On Tuesday, appearing on his favorite cable news talk show, MSNBC's "Hardball with Chris Matthews," Murtha said of General Petraeus's recent visit, "They bring Petraeus back – purely political move. Petraeus comes back here. He doesn't talk to any of us. He only talks to the news media and so forth trying to sell this program."

But that's not true.

Not only did General Petraeus meet and conduct two briefings for Members of Congress, he briefed Jack Murtha PERSONALLY.

And the two briefings he conducted for Members of the House and Senate were two of the most widely attended operations intelligence briefings in recent memory – with 250 Representatives and 86 Senators in attendance.

Read the full story for yourself.

When, oh when, is Jack Murtha going to tell the truth?

Thursday, April 12, 2007

McCain and the Kissinger Endorsement

Two decades ago, I left my job at The Heritage Foundation to join the 1988 Bush campaign as the liaison to the conservative movement. Perhaps in the future I'll have more to write about my experiences during that campaign; in the meantime, let me tease you with just one -- the story of the Henry Kissinger non-endorsement endorsement.

(Not coincidentally, the story happens to be of interest right now because just two days ago, John McCain proudly accepted and then touted his endorsement for President by the very same Henry Kissinger.)

My friends over at Human Events were kind enough to post the piece to their web site this morning, so you can click here to read it in full.

Friday, April 06, 2007

Fred Thompson: National Statesman

Friday, March 09, 2007

Grassroots 1, Hillary 0

Friday, November 17, 2006

Best News of the Day: Tom Cole as NRCC Chairman!

U.S. Rep. Tom Cole (R-OK) has just been elected Chairman of the National Republican Congressional Committee.

This is the best news of the day, for both the Republican Party and the Republic.

I had the privilege and the good fortune to work at the Republican National Committee during the 2000 cycle, when Tom Cole was the Chief of Staff. I can personally attest to the fact that Tom has what it takes to lead House Republicans back to the majority -- if there's a way, he will find it.

It isn't just his grace under fire, his leadership and management skills, or his vast experience and knowledge of the campaign arena that has me so enthused today about his election, though; far more important is the knowledge that Tom Cole is a good man at a time when the Republican Party needs good men and women to take leadership roles.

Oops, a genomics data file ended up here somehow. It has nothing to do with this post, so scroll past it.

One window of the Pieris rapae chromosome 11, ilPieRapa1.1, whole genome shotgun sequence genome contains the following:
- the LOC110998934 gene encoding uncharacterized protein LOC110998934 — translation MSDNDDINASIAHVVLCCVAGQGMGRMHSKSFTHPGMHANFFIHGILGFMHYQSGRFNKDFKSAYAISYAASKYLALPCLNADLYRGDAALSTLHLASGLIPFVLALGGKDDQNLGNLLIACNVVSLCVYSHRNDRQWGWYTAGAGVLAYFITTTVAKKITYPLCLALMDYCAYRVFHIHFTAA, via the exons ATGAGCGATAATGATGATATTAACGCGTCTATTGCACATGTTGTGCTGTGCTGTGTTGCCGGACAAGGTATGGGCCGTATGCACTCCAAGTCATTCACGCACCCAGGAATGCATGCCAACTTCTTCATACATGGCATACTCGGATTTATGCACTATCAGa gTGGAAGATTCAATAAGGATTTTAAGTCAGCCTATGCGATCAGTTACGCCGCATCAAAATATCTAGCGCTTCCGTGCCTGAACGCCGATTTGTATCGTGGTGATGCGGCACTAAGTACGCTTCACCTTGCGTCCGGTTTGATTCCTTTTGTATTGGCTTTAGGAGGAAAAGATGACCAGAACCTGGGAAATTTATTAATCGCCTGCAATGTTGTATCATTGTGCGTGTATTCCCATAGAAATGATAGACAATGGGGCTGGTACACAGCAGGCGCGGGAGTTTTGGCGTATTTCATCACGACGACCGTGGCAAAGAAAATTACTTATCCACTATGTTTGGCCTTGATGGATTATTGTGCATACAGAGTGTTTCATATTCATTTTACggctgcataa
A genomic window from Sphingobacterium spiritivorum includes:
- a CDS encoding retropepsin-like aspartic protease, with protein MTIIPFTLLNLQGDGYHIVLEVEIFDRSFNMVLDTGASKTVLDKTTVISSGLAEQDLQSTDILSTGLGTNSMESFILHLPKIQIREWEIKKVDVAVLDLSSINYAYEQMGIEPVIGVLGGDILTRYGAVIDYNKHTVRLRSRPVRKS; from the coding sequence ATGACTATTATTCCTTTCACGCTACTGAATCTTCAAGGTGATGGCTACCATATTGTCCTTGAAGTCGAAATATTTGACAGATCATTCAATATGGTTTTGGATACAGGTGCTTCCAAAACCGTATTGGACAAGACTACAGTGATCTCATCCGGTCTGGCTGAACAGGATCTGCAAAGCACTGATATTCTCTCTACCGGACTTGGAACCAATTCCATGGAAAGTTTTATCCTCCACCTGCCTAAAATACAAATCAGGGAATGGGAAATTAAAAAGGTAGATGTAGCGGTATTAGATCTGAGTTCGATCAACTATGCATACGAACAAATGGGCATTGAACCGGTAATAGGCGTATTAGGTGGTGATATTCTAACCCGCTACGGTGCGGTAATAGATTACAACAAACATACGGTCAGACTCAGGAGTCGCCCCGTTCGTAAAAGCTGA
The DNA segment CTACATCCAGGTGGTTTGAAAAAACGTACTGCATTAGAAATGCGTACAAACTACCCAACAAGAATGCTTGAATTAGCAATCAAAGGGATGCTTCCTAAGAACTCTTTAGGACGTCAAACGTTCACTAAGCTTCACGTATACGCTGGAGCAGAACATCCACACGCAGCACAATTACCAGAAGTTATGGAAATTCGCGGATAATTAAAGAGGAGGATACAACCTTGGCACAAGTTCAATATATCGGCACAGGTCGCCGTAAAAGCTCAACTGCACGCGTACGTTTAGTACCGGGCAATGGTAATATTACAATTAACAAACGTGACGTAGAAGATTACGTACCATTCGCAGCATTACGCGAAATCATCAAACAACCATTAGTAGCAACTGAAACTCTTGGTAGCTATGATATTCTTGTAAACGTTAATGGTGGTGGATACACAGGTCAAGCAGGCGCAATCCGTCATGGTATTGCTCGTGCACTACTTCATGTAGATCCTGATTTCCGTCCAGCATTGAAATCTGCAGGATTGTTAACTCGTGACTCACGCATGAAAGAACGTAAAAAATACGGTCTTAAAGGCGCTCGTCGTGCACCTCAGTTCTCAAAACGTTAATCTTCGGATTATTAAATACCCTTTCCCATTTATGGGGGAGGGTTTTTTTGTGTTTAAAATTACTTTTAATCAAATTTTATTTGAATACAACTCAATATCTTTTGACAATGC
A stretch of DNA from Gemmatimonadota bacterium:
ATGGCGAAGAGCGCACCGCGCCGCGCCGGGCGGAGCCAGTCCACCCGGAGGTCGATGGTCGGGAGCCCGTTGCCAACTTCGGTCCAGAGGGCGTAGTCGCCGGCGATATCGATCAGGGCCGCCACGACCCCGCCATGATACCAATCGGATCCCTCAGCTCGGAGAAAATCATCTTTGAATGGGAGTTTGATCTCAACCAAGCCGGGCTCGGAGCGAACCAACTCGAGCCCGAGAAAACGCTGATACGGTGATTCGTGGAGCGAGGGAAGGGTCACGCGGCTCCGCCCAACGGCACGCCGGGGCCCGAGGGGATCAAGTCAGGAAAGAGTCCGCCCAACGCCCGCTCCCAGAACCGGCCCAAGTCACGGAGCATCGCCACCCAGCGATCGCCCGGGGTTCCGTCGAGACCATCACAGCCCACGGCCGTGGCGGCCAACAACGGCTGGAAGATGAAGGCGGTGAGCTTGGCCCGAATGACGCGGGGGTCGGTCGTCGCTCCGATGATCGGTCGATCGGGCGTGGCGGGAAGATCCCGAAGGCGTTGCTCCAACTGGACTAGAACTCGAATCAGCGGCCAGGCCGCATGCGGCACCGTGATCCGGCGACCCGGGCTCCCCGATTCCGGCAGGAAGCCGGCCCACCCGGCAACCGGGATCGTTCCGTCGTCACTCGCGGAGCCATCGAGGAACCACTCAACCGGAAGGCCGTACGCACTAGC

Congratulations, Tom, and best wishes for continued success.

Next Up: Alcee Hastings.

In a post a few days ago, I warned of the likely ascension of U.S. Rep. Alcee Hastings (D-FL) to the Chairmanship of the House Permanent Select Committee on Intelligence. Congressman Hastings, you will recall, was impeached and convicted and kicked off the federal bench in 1989 for his role in a bribery scandal.

National Review's Byron York has the full details.

Happy, Happy, Fake Happy, Happy ... REALLY Not Happy.

This New York Times photo of Rahm Emanuel, John Larson, Nancy Pelosi, Steny Hoyer, and Jack Murtha after House Democrats finished selecting their leaders for the 110th Congress -- a leadership election in which Speaker-To-Be Nancy Pelosi took it on the chin and The Man Who Would Not Be Majority Leader Jack Murtha took it in the gut -- says a lot more than a thousand words.

Thursday, November 16, 2006

Another Thought on Murtha's Defeat.

Last night, less than 18 hours before House Democrats met to choose their leaders, Jack Murtha was interviewed by Chris Matthews on MSNBC. Asked if he was going to win, Murtha replied, "We've got the votes."


86 of them, to be precise -- 32 votes shy of the 118 needed to secure victory.

Jack Murtha now will, in his words, go back to "this little subcommittee that I have." Which is a reference, of course, to the fact that he will now assume the chairmanship of the Defense Appropriations subcommittee, which writes the single largest annual appropriations bill in the government -- roughly $450 billion per year.

A suggestion: someone should make sure that the calculator Mr. Murtha used to count votes in his race for Majority Leader isn't the same one he uses to calculate the Defense Approps bill.